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On Baseball: Mike Trout: Baseball’s Best, Without the Brand

Trout’s contract is not an issue. He is very well paid, but not overly so, given his talent, with a six-year, $144.5 million deal that ties him to the Angels through 2020. He signed it in 2014, just before he won the first of his two M.V.P. awards. (The other was last season.) Washington’s Bryce Harper, the National League’s answer to Trout, can be a free agent after next season, and his future team and price tag are regular sources of intrigue and debate.

Harper, who was on the cover of Sports Illustrated at 16, has been famous longer than Trout. He plays — and sometimes speaks — with an edge. Espinosa, a friend and former National, said it was hard to compare the stars. “As far as personality,” he said, “they’re completely different people.”

Espinosa also pointed to the differences in their markets.

“We get five to 10 media people in the clubhouse; playing in D.C., you get 30,” Espinosa said. He later added: “Everybody’s awake for the East Coast games. You don’t get to watch Mike Trout if you’re an East Coast kid. That’s just how it is.”

It is true, of course, that many Angels games start after 10 p.m., Eastern time. ESPN does not help Trout’s exposure, either; no Angels games are currently scheduled for its “Sunday Night Baseball” showcase this season.

But the TV explanation goes only so far. A generation ago — long before every fan could watch highlights on a cellphone — a young Ken Griffey Jr. played for a more obscure West Coast team, the Seattle Mariners, and was essentially ubiquitous.

Photo

Kole Calhoun, left, Trout, center, and Albert Pujols celebrating a three-run homer by Pujols in a game against Texas last month.

Credit
Tony Gutierrez/Associated Press

Griffey, whose father, Ken Sr., was still playing in the majors when he debuted, had a chocolate bar named for him; appeared on the first card ever produced by Upper Deck, at the height of the baseball card craze; guest starred on “The Simpsons” and “The Fresh Prince of Bel-Air”; and had his own video game with Nintendo, which owned the Mariners.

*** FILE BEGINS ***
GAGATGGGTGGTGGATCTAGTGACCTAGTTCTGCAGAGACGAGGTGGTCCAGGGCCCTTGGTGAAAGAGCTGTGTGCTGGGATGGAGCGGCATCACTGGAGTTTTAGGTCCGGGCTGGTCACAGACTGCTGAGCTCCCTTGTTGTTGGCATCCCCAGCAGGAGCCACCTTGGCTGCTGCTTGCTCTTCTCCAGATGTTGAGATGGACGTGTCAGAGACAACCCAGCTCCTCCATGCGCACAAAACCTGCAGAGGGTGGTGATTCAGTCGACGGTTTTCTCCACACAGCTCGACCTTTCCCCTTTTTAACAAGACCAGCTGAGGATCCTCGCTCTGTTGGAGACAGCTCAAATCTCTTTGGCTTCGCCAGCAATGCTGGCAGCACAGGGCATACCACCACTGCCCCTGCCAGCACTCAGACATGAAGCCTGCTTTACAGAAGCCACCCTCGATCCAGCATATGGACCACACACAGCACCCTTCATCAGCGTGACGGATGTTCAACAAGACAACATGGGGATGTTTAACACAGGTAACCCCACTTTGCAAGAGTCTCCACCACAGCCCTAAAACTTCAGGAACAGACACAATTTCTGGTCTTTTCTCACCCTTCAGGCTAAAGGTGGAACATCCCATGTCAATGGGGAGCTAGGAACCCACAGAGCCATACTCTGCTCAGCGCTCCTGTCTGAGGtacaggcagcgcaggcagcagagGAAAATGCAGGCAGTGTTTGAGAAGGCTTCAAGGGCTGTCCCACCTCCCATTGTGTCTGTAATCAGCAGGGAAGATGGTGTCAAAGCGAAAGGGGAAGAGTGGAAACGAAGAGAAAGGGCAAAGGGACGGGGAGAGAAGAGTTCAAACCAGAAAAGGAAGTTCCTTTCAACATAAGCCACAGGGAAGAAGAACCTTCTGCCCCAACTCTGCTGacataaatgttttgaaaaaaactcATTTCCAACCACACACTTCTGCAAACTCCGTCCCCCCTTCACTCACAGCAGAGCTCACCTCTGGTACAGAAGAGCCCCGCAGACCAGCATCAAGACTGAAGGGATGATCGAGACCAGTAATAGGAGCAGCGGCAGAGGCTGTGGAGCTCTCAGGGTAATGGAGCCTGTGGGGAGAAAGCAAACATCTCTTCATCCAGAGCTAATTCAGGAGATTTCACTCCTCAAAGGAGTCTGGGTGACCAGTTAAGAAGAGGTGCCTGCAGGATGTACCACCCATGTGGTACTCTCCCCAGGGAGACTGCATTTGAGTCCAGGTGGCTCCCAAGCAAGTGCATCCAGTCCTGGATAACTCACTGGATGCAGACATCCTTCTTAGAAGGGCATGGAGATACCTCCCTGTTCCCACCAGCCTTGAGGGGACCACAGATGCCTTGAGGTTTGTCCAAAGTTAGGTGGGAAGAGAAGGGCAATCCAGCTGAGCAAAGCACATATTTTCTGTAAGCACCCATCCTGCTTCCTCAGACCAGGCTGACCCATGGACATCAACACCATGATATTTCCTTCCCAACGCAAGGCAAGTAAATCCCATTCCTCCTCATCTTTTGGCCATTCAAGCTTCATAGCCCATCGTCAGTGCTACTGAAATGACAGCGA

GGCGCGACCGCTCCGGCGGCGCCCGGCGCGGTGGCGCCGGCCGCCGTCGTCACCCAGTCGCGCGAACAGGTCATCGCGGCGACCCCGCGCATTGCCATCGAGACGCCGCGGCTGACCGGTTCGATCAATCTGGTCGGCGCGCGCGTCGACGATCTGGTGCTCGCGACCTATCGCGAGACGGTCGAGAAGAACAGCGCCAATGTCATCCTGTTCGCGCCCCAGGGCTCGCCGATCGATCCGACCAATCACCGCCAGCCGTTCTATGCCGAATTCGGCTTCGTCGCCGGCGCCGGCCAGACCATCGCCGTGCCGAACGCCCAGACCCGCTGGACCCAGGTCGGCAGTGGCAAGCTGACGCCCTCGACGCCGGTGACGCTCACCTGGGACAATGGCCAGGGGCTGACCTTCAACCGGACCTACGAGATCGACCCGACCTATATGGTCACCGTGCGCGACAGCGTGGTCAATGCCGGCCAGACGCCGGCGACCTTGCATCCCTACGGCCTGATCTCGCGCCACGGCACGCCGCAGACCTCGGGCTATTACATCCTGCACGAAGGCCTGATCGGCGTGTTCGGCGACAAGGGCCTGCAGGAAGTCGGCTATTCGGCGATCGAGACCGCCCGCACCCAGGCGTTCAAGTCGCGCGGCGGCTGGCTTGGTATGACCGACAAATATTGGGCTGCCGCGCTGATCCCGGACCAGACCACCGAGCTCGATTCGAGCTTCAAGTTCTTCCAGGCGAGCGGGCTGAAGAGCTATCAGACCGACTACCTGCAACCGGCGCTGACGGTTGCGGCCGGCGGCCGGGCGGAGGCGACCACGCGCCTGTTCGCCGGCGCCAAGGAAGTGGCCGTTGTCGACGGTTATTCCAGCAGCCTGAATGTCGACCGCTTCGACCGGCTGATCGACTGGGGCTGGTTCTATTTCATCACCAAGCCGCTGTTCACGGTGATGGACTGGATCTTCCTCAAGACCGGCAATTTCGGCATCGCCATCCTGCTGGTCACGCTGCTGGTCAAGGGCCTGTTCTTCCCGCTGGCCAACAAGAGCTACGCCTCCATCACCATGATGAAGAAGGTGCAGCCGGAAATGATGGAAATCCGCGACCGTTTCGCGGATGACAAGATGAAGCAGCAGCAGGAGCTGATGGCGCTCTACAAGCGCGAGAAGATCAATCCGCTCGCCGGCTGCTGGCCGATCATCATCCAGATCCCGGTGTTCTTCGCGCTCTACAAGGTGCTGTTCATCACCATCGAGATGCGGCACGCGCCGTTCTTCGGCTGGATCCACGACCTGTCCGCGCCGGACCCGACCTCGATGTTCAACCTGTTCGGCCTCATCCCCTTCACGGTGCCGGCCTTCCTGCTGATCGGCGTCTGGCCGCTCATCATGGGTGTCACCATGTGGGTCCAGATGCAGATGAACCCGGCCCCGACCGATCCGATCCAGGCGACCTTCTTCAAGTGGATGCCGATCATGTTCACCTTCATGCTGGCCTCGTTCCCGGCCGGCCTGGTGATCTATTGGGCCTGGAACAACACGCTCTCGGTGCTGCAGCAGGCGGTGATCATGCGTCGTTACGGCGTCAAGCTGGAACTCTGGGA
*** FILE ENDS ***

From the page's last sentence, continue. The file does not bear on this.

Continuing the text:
“He kind of crossed over into pop culture,” Brian Goldberg, Griffey’s agent, said. “He had some swag. He was cool without trying to be.”

Trout, the first player since Griffey to have a signature shoe with Nike, is squarely in his class on the field. On Baseball-Reference.com’s list of players statistically similar to Trout at the same age, Griffey ranks second, between Mickey Mantle and Hank Aaron. Mantle and Aaron, though, both won the World Series by the time they were 25 — as did Derek Jeter, perhaps baseball’s last true crossover star.

The Angels, whose only title came in 2002, have not given Trout the same chance. They finished at 74-88 last season, entered the weekend one game over .500 and have reached the playoffs just once with Trout, in 2014. They were swept by Kansas City in the first round, as Trout went 1 for 12 at the plate.

Trout said he rarely thought about that series; it went by so fast. His better postseason memory is from Oct. 29, 2008, when he was a senior in high school. He tailgated with friends outside Citizens Bank Park the night the Philadelphia Phillies won the World Series.

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